Mike Fratto

Network Computing Editor


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Where the Cloud Touches Down: Simplifying Data Center Infrastructure Management

Thursday, July 25, 2013
10:00 AM PT/1:00 PM ET

In most data centers, DCIM rests on a shaky foundation of manual record keeping and scattered documentation. OpManager replaces data center documentation with a single repository for data, QRCodes for asset tracking, accurate 3D mapping of asset locations, and a configuration management database (CMDB). In this webcast, sponsored by ManageEngine, you will see how a real-world datacenter mapping stored in racktables gets imported into OpManager, which then provides a 3D visualization of where assets actually are. You'll also see how the QR Code generator helps you make the link between real assets and the monitoring world, and how the layered CMDB provides a single point of view for all your configuration data.

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Thursday, August 8, 2013
11:00 AM PT / 2:00 PM ET

This webinar will help attendees understand the overall concept of SDN and its benefits, describe the different conceptual approaches to SDN, and examine the various technologies, both proprietary and open source, that are emerging. It will also help users decide whether SDN makes sense in their environment, and outline the first steps IT can take for testing SDN technologies.

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A Gmail Failure Is Not Cloud Failure

We need to clear the air about cloud services and hosted services (SaaS). A lot of people conflate Software As A Service (SaaS) with cloud service, and that is a wildly inaccurate view of the world. The moment that SaaS was included in any cloud definition, the definition of a cloud become entirely unusable. Anything can be a SaaS, therefore anything can be a cloud. When Gmail or some other hosted service has an interruption, it does not indicate a cloud failure. It's a service failure. The distinction is important.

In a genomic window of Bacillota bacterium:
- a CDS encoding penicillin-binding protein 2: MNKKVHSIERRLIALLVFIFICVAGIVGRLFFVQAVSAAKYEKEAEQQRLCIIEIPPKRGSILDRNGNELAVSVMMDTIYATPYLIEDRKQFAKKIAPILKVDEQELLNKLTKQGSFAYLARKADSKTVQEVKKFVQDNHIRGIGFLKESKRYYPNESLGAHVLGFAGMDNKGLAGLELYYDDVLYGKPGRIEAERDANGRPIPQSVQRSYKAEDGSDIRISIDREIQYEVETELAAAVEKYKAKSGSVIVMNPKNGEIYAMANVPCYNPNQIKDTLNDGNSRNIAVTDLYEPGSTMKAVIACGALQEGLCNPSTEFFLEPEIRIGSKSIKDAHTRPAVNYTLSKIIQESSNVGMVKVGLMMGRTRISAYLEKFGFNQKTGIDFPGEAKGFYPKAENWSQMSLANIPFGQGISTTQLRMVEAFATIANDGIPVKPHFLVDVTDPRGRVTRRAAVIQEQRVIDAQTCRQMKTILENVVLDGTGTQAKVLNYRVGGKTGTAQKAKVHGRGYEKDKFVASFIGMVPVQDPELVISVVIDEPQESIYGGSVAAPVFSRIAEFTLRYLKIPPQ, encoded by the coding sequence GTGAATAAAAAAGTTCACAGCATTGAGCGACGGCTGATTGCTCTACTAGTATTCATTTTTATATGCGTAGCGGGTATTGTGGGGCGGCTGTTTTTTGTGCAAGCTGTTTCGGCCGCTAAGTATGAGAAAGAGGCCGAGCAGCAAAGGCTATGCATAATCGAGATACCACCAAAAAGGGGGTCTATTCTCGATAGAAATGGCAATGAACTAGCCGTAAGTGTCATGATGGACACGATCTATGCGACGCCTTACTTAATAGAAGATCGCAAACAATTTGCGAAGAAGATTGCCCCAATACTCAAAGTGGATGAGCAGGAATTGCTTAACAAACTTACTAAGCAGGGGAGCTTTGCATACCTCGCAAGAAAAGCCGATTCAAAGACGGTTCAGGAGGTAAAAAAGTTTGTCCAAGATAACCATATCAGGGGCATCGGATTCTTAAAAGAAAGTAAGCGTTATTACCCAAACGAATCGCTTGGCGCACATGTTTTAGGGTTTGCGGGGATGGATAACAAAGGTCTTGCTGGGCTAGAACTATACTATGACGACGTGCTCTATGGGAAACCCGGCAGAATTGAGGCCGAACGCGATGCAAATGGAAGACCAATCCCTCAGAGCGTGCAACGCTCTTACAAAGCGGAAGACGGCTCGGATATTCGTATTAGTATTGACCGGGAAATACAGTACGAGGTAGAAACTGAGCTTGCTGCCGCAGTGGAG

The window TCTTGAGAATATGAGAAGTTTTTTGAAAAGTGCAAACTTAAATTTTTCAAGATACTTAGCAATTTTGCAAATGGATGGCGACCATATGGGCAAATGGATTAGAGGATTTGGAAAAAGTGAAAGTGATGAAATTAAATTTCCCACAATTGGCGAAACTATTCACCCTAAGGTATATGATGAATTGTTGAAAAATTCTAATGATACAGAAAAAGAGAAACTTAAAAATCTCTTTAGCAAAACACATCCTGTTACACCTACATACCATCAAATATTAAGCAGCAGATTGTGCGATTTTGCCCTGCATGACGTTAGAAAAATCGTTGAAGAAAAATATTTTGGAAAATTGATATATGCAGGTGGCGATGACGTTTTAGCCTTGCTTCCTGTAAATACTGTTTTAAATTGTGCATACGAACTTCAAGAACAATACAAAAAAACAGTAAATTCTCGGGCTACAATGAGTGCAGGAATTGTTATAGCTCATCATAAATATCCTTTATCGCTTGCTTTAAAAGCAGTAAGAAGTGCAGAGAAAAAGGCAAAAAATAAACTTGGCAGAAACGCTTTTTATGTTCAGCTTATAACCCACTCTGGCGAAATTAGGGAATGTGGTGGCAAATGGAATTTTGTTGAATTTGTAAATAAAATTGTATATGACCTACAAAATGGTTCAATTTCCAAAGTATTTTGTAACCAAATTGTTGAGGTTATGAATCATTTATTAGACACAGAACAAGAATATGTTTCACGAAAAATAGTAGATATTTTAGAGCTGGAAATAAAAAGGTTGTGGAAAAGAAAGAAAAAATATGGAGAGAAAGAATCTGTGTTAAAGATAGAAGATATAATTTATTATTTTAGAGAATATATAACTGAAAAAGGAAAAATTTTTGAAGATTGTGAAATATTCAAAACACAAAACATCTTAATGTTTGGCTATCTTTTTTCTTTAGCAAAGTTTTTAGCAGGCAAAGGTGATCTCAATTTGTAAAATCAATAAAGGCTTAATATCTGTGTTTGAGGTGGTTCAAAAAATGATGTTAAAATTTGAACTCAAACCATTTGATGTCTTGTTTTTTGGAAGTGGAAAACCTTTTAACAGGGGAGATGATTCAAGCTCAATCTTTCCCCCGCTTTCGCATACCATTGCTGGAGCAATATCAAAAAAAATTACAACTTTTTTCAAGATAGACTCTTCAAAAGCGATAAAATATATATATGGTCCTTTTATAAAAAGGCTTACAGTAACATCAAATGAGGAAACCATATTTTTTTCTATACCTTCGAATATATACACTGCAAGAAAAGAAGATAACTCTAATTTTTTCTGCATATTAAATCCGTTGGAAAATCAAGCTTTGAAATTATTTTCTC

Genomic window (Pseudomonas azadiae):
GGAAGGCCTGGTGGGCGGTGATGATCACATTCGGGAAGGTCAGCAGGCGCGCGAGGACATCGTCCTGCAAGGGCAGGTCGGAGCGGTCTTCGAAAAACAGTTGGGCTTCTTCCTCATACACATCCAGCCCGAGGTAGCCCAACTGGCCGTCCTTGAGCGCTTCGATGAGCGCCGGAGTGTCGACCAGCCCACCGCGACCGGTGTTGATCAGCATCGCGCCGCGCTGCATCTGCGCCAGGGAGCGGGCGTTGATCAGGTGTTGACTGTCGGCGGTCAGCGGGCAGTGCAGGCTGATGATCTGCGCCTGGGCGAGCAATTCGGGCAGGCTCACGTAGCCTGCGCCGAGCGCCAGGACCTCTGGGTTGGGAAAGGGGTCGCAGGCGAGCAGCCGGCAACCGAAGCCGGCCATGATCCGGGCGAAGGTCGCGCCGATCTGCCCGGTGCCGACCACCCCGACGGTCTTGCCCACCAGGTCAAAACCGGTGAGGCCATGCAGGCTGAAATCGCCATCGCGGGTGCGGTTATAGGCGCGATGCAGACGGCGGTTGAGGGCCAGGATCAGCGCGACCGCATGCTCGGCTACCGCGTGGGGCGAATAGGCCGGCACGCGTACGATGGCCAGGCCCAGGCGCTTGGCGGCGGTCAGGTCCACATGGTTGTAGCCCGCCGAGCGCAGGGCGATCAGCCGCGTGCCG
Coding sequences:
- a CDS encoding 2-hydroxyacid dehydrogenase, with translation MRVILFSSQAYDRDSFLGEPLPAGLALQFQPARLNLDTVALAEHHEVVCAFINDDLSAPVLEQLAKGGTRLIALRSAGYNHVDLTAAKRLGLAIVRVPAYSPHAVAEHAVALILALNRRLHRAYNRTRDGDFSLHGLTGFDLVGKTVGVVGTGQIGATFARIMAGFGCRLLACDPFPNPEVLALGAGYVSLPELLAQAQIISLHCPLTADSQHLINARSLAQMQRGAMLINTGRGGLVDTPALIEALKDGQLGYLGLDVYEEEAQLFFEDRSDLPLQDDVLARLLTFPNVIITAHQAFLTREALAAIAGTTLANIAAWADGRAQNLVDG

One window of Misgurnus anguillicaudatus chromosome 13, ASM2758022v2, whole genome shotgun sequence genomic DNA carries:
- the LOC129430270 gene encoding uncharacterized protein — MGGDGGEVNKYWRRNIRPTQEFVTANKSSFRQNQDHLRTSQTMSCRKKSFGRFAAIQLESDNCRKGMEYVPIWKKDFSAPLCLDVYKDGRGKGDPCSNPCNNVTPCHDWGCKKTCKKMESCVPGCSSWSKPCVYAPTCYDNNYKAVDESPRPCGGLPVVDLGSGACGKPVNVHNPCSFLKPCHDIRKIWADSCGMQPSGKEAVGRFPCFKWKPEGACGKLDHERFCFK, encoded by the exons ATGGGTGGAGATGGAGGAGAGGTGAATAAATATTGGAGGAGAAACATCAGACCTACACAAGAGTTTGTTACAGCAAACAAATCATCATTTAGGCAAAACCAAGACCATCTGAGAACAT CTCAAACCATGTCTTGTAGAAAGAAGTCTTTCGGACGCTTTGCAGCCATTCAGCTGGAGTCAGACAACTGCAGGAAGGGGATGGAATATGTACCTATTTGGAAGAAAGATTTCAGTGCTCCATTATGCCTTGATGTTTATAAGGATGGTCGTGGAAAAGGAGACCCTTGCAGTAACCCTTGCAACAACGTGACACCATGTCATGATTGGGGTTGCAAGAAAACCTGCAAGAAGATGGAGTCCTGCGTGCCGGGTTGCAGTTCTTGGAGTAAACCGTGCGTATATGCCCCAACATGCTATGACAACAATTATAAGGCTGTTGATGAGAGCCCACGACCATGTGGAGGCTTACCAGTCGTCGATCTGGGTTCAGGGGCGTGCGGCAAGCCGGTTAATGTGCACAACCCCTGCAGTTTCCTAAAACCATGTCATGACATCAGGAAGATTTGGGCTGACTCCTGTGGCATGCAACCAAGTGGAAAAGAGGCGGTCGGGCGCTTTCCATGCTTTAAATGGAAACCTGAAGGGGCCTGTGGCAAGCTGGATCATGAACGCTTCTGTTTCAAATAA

We have applications services, aka SaaS, like Gmail and Salesforce CRM, that lets customers rent or lease applications. You don't necessarily get a whole lot of say about features and functions. While you can add users, documents and other objects, you don't really have any direct control over scaling. You use the application and if performance drops ito the dumper, you call support. We also have clouds like Google App Engine, Amazon Web Services, Rackspace Cloud that are hosting environments for applications you write or install in the cloud providers environment. You can also host entire virtual machines on a cloud.  

In Cloud Computing Isn't The Emperor's New Clothes, I summed up, saying "taken together, cloud computing becomes a computing resource that lets application developers and managers focus on the things they need to do, like developing and managing applications, rather than worrying about the implementation details of which server and network to use."

If only product sets were that clear cut. Salesforce has a cloud service called Force.com, which is a Platform As A Service (PaaS). Salesforce also sells Sales Cloud and Service Cloud, which looks to me like their CRM apps renamed with "cloud" (My assessment could be wrong). Google has a bunch of applications like Gmail and their AppEngine. Amazon has AWS along with their storefront. I think it's confusing to conflate a company's SaaS offering with the cloud offering and call it all cloud. Thus a failure on one side of one type of service is proclaimed as a failure of "the cloud." That is inaccurate.

When Gmail suffers a service failure, it means exactly this: Google's hosted email had a disruption. This does not, as Ian Paul says, cast a dark cloud on cloud computing. InformationWeek's Michael Hickins points out, correctly, that "Gmail's Outage Says More About Google Than Clouds." Google is not the cloud. Neither is Amazon. These two companies are, arguably the poster children, or whipping posts, depending on the day, of cloud computing. But they are not the end-all and be-all of cloud computing. There are many other cloud providers like ElasticHosts, Force.com, GoGrid, GridLayer,  Rackspace Cloud. More popping up like mushrooms.


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